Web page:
1)      the work is at a stage ready for grading/evaluation

  1. because a student believes he/she reached an appropriate milestone (and not because he/she was forced to deliver something just to fit into a deadline);
  2. because a student is stuck and needs an input from the outside.

2)      Peers possess the quality needed for the specific evaluation

  1. Certain expertise (to provide the valuable feedback on technicalities)
  2. Matching properties (e.g. a layperson if the work is meant to reach laypeople).

We shall see how the peer review/grading will unfold in MOOCs in real time.


Are we over-analyzing MOOCs?


All these readings on pros and cons of MOOCs make me wonder whether we are over-analyzing the MOOCs… Are we? If we are not talking about profits being the motivation behind the scene, since they are free, then maybe let’s just let them be and see how they evolve on their own. Why not? We’re not analyzing youtube too much: it’s just there for us. I might be totally wrong with this statement and will disagree with myself next time I blog, but for now, reading Case 1 on p. 63 of Hollands, F. (2014) MOOCs: Expectations and Reality, where a virology professor (Vincent Racaniello) was motivated to share his expertise with general public, I cannot help but think, that sometimes over-analyzing things would not afford us progress, while just letting things go their course might lead to serendipity.

I am embarking on a very interesting, one of a kind course GSE1.1x Unlocking the Immunity to Change: A New Approach to Personal Improvement. Thoughtfully excited about it. First, the course itself is intriguing: it is about personal development and improvement, rather than an academic discipline. Second, it is a MOOC and third, I will be working on it on the other side of the fence, with the facilitators.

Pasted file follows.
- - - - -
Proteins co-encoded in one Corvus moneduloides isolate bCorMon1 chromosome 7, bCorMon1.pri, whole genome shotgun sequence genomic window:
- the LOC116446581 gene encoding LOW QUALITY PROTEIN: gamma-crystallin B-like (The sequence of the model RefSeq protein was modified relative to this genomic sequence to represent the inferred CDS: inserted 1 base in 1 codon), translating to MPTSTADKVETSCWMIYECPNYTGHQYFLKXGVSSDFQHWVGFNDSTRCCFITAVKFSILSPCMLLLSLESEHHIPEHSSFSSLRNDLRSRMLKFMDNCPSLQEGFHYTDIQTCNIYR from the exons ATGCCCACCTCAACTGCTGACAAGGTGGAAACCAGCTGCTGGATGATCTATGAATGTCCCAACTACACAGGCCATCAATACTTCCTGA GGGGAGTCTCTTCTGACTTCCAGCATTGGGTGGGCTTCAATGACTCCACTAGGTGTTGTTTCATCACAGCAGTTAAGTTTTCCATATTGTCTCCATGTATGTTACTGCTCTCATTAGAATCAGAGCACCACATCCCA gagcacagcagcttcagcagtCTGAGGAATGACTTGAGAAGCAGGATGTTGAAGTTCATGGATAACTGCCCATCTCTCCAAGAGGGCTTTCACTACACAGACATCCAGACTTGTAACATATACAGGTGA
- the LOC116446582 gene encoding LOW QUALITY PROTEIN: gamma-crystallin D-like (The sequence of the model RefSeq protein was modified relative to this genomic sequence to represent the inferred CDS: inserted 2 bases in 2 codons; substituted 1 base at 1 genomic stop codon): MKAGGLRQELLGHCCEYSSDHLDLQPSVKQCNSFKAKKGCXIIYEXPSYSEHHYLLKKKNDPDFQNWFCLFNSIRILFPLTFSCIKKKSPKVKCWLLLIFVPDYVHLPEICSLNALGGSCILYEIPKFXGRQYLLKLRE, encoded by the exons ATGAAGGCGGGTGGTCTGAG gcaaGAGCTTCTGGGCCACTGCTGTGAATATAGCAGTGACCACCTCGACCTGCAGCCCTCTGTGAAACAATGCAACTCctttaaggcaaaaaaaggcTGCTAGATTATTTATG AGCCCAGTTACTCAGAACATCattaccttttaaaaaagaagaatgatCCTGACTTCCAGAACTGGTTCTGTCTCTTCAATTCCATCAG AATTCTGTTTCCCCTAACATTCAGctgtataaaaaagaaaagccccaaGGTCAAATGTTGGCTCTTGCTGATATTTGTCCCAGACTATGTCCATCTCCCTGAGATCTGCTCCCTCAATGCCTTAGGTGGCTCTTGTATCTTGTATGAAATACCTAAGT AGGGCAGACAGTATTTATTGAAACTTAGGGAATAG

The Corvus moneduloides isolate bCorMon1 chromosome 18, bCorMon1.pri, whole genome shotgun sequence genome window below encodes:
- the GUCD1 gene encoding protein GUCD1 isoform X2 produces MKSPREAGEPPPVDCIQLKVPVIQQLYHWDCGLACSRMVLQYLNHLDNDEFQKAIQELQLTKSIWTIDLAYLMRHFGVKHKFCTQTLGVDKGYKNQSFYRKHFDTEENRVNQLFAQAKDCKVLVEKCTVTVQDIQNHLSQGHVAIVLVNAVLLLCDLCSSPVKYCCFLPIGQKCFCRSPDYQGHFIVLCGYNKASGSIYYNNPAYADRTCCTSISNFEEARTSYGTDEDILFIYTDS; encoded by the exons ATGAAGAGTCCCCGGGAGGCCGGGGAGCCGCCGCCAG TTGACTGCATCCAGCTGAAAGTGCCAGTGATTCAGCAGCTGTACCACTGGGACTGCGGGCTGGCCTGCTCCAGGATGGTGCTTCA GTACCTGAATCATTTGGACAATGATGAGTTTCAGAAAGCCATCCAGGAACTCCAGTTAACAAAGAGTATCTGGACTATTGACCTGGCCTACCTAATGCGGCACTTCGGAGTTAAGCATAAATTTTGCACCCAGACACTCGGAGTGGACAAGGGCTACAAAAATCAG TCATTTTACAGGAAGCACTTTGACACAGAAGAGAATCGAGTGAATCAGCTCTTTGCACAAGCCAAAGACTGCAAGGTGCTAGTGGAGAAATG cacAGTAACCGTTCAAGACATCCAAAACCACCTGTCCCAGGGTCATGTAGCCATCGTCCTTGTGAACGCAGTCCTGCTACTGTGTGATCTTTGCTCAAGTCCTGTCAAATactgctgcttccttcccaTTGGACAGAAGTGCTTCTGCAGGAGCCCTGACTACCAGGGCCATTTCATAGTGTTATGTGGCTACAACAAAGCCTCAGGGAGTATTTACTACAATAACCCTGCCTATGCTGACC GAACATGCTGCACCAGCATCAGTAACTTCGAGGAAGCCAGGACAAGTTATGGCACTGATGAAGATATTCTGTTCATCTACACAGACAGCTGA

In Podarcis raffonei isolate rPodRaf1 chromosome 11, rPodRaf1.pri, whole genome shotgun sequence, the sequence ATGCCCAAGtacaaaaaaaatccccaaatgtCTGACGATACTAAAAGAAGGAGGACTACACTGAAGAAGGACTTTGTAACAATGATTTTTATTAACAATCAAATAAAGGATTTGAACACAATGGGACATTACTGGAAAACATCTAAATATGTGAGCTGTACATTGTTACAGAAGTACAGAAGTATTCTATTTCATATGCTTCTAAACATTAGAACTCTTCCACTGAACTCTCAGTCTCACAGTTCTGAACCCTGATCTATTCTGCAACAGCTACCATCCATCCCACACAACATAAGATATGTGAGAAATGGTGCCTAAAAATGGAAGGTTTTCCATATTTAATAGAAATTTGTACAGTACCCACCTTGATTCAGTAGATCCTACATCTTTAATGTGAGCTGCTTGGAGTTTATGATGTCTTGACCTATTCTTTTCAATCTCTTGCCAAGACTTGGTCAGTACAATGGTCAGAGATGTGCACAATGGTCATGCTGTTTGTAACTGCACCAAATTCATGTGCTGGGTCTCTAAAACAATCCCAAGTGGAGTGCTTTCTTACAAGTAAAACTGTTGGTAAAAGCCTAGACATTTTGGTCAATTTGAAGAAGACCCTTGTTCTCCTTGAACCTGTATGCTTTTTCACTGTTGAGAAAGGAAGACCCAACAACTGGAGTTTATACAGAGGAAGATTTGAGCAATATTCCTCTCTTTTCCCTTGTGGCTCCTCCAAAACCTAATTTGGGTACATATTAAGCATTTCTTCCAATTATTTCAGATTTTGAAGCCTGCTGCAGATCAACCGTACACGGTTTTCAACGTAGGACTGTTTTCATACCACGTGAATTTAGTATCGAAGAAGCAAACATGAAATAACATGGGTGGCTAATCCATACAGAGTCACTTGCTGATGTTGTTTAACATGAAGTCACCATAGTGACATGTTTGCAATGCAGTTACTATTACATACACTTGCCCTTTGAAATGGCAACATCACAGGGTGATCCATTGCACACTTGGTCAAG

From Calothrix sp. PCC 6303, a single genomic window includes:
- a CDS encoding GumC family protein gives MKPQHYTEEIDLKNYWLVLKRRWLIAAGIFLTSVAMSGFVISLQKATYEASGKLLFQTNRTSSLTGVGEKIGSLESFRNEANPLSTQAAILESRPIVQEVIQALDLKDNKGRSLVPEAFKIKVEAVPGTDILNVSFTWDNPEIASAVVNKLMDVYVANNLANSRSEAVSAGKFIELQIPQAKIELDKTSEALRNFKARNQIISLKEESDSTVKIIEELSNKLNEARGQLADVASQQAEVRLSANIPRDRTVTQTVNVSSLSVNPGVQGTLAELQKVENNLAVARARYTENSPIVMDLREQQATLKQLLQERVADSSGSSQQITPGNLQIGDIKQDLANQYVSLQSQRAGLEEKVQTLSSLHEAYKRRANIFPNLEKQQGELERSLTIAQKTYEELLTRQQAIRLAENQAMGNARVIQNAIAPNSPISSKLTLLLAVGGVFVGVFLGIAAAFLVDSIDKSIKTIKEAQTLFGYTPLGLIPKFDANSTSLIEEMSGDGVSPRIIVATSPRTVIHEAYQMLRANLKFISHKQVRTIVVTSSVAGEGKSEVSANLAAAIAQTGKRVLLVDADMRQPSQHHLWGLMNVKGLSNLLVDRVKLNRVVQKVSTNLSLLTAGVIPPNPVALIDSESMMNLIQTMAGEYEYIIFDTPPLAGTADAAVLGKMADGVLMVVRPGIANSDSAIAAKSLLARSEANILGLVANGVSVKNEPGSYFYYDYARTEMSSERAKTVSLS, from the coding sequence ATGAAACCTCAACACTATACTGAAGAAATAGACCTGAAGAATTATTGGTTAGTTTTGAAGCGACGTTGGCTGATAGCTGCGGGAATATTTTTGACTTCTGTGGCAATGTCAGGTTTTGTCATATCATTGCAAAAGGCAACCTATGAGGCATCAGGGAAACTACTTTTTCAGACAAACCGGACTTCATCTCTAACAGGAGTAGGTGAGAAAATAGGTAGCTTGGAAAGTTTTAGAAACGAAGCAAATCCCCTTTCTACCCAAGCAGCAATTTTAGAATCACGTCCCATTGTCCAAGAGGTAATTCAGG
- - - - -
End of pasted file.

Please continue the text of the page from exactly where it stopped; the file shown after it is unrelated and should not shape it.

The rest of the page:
I have never done anything like this before, so it is an unfamiliar territory and I am yet to narrow down my project proposal. However, being out of my comfort zone seems to be new normal in my universe.

On Illych’s “New Formal Educational Institutions” paragraph


The post is prompted by this reading: Illych, I. (1971) Deschooling society. (New York: Harper & Row). Chapter 6: Learning Webs.

The paragraph in discussion:

“A good educational system should have three purposes: it should provide all who want to learn with access to available resources at any time in their lives; empower all who want to share what they know to find those who want to learn it from them; and, finally, furnish all who want to present an issue to the public with the opportunity to make their challenge known. Such a system would require the application of constitutional guarantees to education. Learners should not be forced to submit to an obligatory curriculum, or to discrimination based on whether they possess a certificate or a diploma. Nor should the public be forced to support, through a regressive taxation, a huge professional apparatus of educators and buildings which in fact restricts the public’s chances for learning to the services the profession is willing to put on the market. It should use modern technology to make free speech, free assembly, and a free press truly universal and, therefore, fully educational.”

While I sense where the author is coming from, there is a different angle to looking at this statement. In other words, all is true, while its interpretation would depend on the context.